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IFC: How would you describe Janice and Jeffrey to a fancy network executive you met in an elevator?

Mollie & Matteo: Janice and Jeffrey is about a married couple experiencing intimacy issues but who don’t have a clue it’s because they are gay. Their oblivion makes them even more endearing.  Their total lack of awareness provides for a buffet of comedy.

IFC: What’s your origin story? How did you two people meet and how long have you been working together?

Mollie: We met at a dive bar in Wrigley Field Chicago. It was a show called Entertaining Julie… It was a cool variety scene with lots of talented people. I was doing Janice one night and Matteo was doing an impression of Liza Minnelli. We sort of just fell in love with each other’s… ACT! Matteo made the first move and told me how much he loved Janice and I drove home feeling like I just met someone really special.

IFC: How would Janice describe Jeffrey?

Mollie: “He can paint, cook homemade Bolognese, and sing Opera. Not to mention he has a great body. He makes me feel empowered and free. He doesn’t suffocate me with attention so our love has room to breath.”

IFC: How would Jeffrey describe Janice?

Matteo: “Like a Ford. Built to last.”

IFC: Why do you think the world is ready for this series?

Mollie & Matteo: Our current political world is mirroring and reflecting this belief that homosexuality is wrong. So what better time for satire. Everyone is so pro gay and equal rights, which is of course what we want, too. But no one is looking at middle America and people actually in the closet. No one is saying, hey this is really painful and tragic, and sitting with that. Having compassion but providing the desperate relief of laughter…This seemed like the healthiest, best way to “fight” the gay rights “fight”.

IFC: Hummus is hilarious. Why is it so funny?

Mollie: It just seems like something people take really seriously, which is funny to me. I started to see it in a lot of lesbians’ refrigerators at a time. It’s like observing a lesbian in a comfortable shoe. It’s a language we speak. Pass the Hummus. Turn on the Indigo Girls would ya?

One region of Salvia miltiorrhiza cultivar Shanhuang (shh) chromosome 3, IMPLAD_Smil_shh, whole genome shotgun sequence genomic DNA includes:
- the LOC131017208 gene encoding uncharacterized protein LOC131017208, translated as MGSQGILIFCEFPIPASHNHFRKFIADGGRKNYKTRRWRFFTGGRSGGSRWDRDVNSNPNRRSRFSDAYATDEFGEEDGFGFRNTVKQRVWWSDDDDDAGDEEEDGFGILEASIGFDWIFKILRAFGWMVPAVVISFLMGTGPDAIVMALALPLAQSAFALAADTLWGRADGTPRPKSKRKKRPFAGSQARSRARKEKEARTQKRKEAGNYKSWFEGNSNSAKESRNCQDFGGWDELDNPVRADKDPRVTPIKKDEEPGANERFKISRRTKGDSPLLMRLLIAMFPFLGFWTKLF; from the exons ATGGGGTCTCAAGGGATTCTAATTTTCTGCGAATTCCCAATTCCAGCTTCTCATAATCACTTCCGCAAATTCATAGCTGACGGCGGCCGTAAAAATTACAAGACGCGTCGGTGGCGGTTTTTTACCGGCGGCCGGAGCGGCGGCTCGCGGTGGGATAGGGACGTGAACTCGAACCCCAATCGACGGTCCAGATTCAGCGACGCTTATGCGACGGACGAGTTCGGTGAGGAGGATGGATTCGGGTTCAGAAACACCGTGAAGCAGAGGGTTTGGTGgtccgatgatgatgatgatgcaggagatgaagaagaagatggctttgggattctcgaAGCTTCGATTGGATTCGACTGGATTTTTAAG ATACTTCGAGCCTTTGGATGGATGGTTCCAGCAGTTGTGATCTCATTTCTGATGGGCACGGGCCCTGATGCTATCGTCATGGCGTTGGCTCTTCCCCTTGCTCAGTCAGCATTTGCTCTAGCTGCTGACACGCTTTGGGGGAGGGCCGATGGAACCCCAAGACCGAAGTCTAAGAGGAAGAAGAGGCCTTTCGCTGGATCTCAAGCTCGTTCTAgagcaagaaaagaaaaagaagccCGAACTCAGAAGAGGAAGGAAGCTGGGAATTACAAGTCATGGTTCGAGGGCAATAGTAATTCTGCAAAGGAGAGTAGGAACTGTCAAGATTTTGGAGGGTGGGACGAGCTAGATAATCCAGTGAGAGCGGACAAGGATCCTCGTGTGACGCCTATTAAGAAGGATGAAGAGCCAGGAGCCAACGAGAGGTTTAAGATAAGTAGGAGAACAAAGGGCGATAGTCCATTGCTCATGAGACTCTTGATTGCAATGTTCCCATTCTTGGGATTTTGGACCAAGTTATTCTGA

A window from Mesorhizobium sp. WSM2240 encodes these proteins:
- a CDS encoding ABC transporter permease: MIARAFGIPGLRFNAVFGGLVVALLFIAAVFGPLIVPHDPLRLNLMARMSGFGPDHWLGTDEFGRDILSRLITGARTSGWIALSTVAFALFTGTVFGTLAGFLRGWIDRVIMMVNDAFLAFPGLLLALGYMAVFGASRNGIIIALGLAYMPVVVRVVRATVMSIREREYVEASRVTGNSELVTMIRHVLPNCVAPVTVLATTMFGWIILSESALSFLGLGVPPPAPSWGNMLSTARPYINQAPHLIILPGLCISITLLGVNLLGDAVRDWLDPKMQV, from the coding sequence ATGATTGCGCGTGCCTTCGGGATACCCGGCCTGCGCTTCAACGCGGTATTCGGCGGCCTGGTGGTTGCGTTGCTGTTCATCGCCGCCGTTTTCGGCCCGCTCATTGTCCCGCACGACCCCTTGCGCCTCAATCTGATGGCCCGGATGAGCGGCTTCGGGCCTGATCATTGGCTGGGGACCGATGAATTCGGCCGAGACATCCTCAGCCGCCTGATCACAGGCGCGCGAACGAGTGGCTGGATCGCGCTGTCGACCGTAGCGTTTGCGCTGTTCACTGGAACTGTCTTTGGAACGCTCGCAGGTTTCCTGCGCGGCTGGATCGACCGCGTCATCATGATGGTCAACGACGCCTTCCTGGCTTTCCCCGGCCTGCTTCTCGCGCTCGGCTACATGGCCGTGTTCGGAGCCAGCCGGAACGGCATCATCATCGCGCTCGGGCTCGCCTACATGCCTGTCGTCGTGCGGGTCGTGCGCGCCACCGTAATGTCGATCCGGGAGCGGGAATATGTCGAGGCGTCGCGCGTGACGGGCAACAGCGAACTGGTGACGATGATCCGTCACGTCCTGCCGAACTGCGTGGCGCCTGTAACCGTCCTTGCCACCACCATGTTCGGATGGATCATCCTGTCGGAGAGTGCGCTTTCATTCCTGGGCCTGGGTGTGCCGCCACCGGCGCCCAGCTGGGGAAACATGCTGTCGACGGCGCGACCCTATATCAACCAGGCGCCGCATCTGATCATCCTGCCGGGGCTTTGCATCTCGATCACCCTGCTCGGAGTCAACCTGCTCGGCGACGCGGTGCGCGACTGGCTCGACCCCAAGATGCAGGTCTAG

See the whole season of Janice and Jeffrey right now on IFC’s Comedy Crib.

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Die Hard Dads

Inspiration For Die Hard Dads

Die Hard is on IFC all Father's Day Long

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Photo Credit: Everett Collection, GIPHY

Yippee ki-yay, everybody! It’s time to celebrate the those most literal of mother-effers: dads!

And just in case the title of this post left anything to the imagination, IFC is giving dads balls-to-the-wall ’80s treatment with a glorious marathon of action trailblazer Die Hard.

There are so many things we could say about Die Hard. We could talk about how it was comedian Bruce Willis’s first foray into action flicks, or Alan Rickman’s big screen debut. But dads don’t give a sh!t about that stuff.

No, dads just want to fantasize that they could be deathproof quip factory John McClane in their own mundane lives. So while you celebrate the fathers in your life, consider how John McClane would respond to these traditional “dad” moments…

Wedding Toasts

Dads always struggle to find the right words of welcome to extend to new family. John McClane, on the other hand, is the master of inclusivity.
Die Hard wedding

Using Public Restrooms

While nine out of ten dads would rather die than use a disgusting public bathroom, McClane isn’t bothered one bit. So long as he can fit a bloody foot in the sink, he’s G2G.